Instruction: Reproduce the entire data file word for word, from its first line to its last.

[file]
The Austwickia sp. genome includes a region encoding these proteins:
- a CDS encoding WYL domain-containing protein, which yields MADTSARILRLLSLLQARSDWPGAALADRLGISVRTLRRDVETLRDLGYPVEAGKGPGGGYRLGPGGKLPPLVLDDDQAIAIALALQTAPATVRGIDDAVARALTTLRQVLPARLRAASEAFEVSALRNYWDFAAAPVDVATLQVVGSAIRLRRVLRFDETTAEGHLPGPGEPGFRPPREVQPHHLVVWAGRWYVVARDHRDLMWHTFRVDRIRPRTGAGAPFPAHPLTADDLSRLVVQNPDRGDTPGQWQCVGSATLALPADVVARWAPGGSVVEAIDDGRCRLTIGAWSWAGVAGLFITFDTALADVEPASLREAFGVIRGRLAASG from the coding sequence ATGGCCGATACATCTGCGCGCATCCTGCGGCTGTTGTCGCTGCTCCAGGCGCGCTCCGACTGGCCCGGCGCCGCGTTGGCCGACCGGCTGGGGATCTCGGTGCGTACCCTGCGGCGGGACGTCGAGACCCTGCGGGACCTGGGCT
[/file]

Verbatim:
The Austwickia sp. genome includes a region encoding these proteins:
- a CDS encoding WYL domain-containing protein, which yields MADTSARILRLLSLLQARSDWPGAALADRLGISVRTLRRDVETLRDLGYPVEAGKGPGGGYRLGPGGKLPPLVLDDDQAIAIALALQTAPATVRGIDDAVARALTTLRQVLPARLRAASEAFEVSALRNYWDFAAAPVDVATLQVVGSAIRLRRVLRFDETTAEGHLPGPGEPGFRPPREVQPHHLVVWAGRWYVVARDHRDLMWHTFRVDRIRPRTGAGAPFPAHPLTADDLSRLVVQNPDRGDTPGQWQCVGSATLALPADVVARWAPGGSVVEAIDDGRCRLTIGAWSWAGVAGLFITFDTALADVEPASLREAFGVIRGRLAASG from the coding sequence ATGGCCGATACATCTGCGCGCATCCTGCGGCTGTTGTCGCTGCTCCAGGCGCGCTCCGACTGGCCCGGCGCCGCGTTGGCCGACCGGCTGGGGATCTCGGTGCGTACCCTGCGGCGGGACGTCGAGACCCTGCGGGACCTGGGCT